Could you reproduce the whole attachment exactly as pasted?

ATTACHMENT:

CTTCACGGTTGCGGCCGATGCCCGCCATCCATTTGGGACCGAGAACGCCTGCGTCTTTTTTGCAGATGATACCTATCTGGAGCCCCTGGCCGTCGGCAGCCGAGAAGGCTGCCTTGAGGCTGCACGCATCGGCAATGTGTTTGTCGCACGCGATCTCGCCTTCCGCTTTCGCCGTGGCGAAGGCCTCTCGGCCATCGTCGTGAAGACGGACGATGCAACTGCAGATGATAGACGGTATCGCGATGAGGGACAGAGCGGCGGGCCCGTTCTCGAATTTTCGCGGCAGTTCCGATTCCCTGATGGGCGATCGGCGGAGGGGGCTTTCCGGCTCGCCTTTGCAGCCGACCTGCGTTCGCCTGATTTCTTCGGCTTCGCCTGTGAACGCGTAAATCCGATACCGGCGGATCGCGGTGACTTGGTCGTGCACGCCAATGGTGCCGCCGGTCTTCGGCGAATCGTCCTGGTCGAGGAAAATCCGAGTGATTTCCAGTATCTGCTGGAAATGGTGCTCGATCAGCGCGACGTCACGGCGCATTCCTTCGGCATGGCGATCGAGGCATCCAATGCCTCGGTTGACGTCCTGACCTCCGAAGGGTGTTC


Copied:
CTTCACGGTTGCGGCCGATGCCCGCCATCCATTTGGGACCGAGAACGCCTGCGTCTTTTTTGCAGATGATACCTATCTGGAGCCCCTGGCCGTCGGCAGCCGAGAAGGCTGCCTTGAGGCTGCACGCATCGGCAATGTGTTTGTCGCACGCGATCTCGCCTTCCGCTTTCGCCGTGGCGAAGGCCTCTCGGCCATCGTCGTGAAGACGGACGATGCAACTGCAGATGATAGACGGTATCGCGATGAGGGACAGAGCGGCGGGCCCGTTCTCGAATTTTCGCGGCAGTTCCGATTCCCTGATGGGCGATCGGCGGAGGGGGCTTTCCGGCTCGCCTTTGCAGCCGACCTGCGTTCGCCTGATTTCTTCGGCTTCGCCTGTGAACGCGTAAATCCGATACCGGCGGATCGCGGTGACTTGGTCGTGCACGCCAATGGTGCCGCCGGTCTTCGGCGAATCGTCCTGGTCGAGGAAAATCCGAGTGATTTCCAGTATCTGCTGGAAATGGTGCTCGATCAGCGCGACGTCACGGCGCATTCCTTCGGCATGGCGATCGAGGCATCCAATGCCTCGGTTGACGTCCTGACCTCCGAAGGGTGTTC